The Canada Not-for-profit Corporations Act permits the members of non-soliciting corporations to enter into a unanimous member agreement ("UMA"). If the corporation has only one member, it may sign a unanimous member declaration ("UMD") that is deemed to be a UMA. As the name makes clear, all members of the corporation (including non-voting members) must be parties to the UMA. A UMA is an otherwise lawful written agreement that restricts the powers of the directors to manage, or supervise the management of, the activities and affairs of the non-soliciting corporation.
Under the Canada Not-for-profit Corporations Act, the articles or by-laws of a not-for-profit ("NFP") corporation may provide that an organ of the corporation has the power to discipline a member or terminate a membership. Notably, this disciplinary provision is opt-in. The decision-making organ can consist of the directors, a committee of directors or a committee of members of the corporation. Presumably, all of the members or all of the voting members could also comprise a committee of members for this purpose.
In D.S. Park Waldheim Inc. v. Nagy (decided 2008), Deputy Justice Freeman of the Ontario Superior Court of Justice held that minority members of a non-profit housing association were liable to contribute to the cost of subdividing the land so that members would be able to register the title of their lands.
In Banda v. Romanian Cdn. Cultural Club (decided 1986), the Saskatchewan Court of Appeal overturned a lower-court decision and restored the decision of a majority of the members of a non-profit association to terminate a membership.
In Ottawa Humane Society v. Ontario Society for the Prevention of Cruelty to Animals (decided September 2017), Justice Beaudoin of the Ontario Superior Court of Justice upheld the conversion of an prominent Ontario charitable corporation into a closed membership corporation, in which the directors were the only voting members. The court found that the adoption of a closed membership was a corporate best practice and fell within the proper exercise of the board's business judgment.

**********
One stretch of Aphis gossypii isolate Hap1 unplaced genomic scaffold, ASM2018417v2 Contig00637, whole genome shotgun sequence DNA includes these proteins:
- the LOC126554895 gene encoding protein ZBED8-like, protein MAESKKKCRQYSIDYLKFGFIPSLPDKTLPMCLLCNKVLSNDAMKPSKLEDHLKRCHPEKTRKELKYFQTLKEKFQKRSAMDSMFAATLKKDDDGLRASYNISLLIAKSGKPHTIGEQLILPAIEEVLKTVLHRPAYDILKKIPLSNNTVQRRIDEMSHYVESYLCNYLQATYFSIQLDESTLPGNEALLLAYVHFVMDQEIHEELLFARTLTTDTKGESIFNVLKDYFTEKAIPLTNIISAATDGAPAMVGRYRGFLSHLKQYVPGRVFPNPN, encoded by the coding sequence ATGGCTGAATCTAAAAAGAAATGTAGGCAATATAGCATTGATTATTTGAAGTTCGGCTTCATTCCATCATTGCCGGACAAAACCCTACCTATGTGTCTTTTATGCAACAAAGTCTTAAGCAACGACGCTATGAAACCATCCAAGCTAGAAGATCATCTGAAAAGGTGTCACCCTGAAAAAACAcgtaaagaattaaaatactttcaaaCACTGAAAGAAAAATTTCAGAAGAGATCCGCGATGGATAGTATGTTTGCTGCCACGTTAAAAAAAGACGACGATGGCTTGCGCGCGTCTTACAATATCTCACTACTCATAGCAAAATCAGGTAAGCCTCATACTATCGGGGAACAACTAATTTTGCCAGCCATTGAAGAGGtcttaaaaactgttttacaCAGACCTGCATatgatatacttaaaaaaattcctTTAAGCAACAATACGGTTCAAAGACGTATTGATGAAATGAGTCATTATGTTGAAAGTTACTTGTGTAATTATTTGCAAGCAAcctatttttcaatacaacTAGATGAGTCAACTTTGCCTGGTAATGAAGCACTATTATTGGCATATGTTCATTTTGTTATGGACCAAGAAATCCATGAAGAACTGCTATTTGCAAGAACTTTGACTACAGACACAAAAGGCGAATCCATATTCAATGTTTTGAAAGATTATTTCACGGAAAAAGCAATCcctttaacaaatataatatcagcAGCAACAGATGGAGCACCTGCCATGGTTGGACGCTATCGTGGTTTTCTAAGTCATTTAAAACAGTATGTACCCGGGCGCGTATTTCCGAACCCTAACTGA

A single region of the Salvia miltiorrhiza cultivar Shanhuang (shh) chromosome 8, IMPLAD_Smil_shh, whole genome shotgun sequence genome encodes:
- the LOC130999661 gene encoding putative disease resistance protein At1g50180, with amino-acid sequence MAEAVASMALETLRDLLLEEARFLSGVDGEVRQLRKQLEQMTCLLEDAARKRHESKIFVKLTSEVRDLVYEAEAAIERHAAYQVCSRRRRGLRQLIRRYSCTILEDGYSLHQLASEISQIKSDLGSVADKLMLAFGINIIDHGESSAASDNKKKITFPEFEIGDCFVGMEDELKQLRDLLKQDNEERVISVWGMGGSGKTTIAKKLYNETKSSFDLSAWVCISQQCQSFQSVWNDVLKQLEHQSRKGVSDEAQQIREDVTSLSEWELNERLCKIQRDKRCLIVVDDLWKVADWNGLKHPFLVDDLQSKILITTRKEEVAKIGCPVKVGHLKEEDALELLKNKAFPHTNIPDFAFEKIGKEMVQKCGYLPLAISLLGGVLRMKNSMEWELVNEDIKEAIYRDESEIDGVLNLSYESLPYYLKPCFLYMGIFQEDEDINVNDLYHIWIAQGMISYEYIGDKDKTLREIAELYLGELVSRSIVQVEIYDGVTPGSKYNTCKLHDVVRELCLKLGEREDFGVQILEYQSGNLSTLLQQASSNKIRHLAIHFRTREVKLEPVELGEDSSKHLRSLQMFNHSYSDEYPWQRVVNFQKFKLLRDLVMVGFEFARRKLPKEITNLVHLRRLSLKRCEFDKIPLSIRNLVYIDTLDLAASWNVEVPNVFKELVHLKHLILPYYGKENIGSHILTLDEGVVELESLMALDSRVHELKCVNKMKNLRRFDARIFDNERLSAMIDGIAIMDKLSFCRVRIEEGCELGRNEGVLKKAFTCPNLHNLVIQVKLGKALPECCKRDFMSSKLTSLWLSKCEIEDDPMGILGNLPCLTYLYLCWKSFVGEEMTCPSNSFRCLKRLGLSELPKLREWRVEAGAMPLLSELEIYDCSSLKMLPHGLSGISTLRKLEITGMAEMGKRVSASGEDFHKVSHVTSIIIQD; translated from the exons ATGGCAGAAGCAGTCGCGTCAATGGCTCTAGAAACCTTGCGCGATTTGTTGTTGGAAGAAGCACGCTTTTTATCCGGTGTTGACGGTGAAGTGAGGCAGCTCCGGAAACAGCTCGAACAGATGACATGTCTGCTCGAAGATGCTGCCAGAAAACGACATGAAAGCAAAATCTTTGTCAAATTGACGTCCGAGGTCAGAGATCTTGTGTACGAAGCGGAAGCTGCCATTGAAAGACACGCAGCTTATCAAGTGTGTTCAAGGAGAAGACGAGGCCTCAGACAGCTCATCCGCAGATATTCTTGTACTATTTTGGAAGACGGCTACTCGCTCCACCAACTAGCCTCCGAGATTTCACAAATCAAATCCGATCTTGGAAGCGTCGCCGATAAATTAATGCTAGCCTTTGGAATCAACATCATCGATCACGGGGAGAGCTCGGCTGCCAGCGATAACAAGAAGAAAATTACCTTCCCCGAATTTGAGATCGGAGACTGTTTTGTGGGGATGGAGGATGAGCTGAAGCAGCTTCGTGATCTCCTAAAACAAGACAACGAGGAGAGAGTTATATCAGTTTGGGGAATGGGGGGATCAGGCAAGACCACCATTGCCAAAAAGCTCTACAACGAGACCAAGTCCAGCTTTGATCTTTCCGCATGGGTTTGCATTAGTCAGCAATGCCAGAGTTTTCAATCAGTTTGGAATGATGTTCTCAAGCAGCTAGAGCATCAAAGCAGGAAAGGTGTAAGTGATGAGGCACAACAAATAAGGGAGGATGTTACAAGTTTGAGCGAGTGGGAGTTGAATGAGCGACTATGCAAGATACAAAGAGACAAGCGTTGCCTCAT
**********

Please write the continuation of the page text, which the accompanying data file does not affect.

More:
In Conacher v. Rosedale Golf Assn. (decided 2002), Justice Chapnik of the Ontario Superior Court of Justice held that the members of a corporation without share capital (a golf club) had no standing to sue the club over its refusal to admit their son as a member. Their claim was found to have no basis in law and was held to be frivolous and vexatious.
In Trumbley v. Sask. Amateur Hockey Assn. (decided 1986), the Saskatchewan Court of Appeal ruled that there is a distinction between the non-renewal of a membership and a termination or suspension of a current member.
In Whittall v. Vancouver Lawn Tennis & Badminton Club (decided in 2005), the British Columbia Court of Appeal reconciled the apparent inconsistency between a life membership and the ability of the voting members of the corporation to unilaterally vary the conditions of membership. In effect, the status of a life member is subject to the right of the members of the corporation to vary membership classes or groups - including requiring members who were formerly exempt from paying dues to start paying annual dues.
The Canada Not-for-profit Corporations Act provides for three different thresholds for decision-making by members:
The separate legal personality of a for-profit corporation has long been recognized as giving its shareholders limited liability. But is this also the case for the members of not-for-profit corporations?